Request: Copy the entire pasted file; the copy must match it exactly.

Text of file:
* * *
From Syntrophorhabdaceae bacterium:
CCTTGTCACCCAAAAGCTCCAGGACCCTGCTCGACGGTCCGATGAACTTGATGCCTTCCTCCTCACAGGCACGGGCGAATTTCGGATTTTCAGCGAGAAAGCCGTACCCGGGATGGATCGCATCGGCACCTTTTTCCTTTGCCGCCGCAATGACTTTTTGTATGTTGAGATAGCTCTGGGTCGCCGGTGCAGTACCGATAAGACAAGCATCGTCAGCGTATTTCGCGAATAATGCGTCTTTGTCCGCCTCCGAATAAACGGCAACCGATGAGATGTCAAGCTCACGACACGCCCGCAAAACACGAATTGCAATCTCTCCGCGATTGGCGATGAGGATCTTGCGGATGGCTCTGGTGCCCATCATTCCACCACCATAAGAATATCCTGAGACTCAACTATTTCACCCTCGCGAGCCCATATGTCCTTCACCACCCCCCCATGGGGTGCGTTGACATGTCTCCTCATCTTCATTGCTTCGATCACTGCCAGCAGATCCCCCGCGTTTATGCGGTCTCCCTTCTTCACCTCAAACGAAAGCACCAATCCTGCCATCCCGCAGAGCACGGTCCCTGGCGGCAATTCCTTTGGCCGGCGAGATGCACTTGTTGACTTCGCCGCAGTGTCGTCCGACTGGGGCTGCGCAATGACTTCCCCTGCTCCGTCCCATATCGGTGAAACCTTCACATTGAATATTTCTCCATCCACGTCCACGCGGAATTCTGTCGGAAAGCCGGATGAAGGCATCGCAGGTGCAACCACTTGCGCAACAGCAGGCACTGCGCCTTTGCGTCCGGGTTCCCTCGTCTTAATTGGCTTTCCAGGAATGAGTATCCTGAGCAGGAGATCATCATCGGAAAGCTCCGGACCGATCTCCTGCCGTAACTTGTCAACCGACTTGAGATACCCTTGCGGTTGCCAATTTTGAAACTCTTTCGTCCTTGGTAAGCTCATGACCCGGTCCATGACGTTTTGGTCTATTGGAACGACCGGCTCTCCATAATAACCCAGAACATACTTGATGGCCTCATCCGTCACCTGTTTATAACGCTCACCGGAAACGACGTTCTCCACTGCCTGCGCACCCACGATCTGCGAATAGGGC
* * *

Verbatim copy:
From Syntrophorhabdaceae bacterium:
CCTTGTCACCCAAAAGCTCCAGGACCCTGCTCGACGGTCCGATGAACTTGATGCCTTCCTCCTCACAGGCACGGGCGAATTTCGGATTTTCAGCGAGAAAGCCGTACCCGGGATGGATCGCATCGGCACCTTTTTCCTTTGCCGCCGCAATGACTTTTTGTATGTTGAGATAGCTCTGGGTCGCCGGTGCAGTACCGATAAGACAAGCATCGTCAGCGTATTTCGCGAATAATGCGTCTTTGTCCGCCTCCGAATAAACGGCAACCGATGAGATGTCAAGCTCACGACACGCCCGCAAAACACGAATTGCAATCTCTCCGCGATTGGCGATGAGGATCTTGCGGATGGCTCTGGTGCCCATCATTCCACCACCATAAGAATATCCTGAGACTCAACTATTTCACCCTCGCGAGCCCATATGTCCTTCACCACCCCCCCATGGGGTGCGTTGACATGTCTCCTCATCTTCATTGCTTCGATCACTGCCAGCAGATCCCCCGCGTTTATGCGGTCTCCCTTCTTCACCTCAAACGAAAGCACCAATCCTGCCATCCCGCAGAGCACGGTCCCTGGCGGCAATTCCTTTGGCCGGCGAGATGCACTTGTTGACTTCGCCGCAGTGTCGTCCGACTGGGGCTGCGCAATGACTTCCCCTGCTCCGTCCCATATCGGTGAAACCTTCACATTGAATATTTCTCCATCCACGTCCACGCGGAATTCTGTCGGAAAGCCGGATGAAGGCATCGCAGGTGCAACCACTTGCGCAACAGCAGGCACTGCGCCTTTGCGTCCGGGTTCCCTCGTCTTAATTGGCTTTCCAGGAATGAGTATCCTGAGCAGGAGATCATCATCGGAAAGCTCCGGACCGATCTCCTGCCGTAACTTGTCAACCGACTTGAGATACCCTTGCGGTTGCCAATTTTGAAACTCTTTCGTCCTTGGTAAGCTCATGACCCGGTCCATGACGTTTTGGTCTATTGGAACGACCGGCTCTCCATAATAACCCAGAACATACTTGATGGCCTCATCCGTCACCTGTTTATAACGCTCACCGGAAACGACGTTCTCCACTGCCTGCGCACCCACGATCTGCGAATAGGGC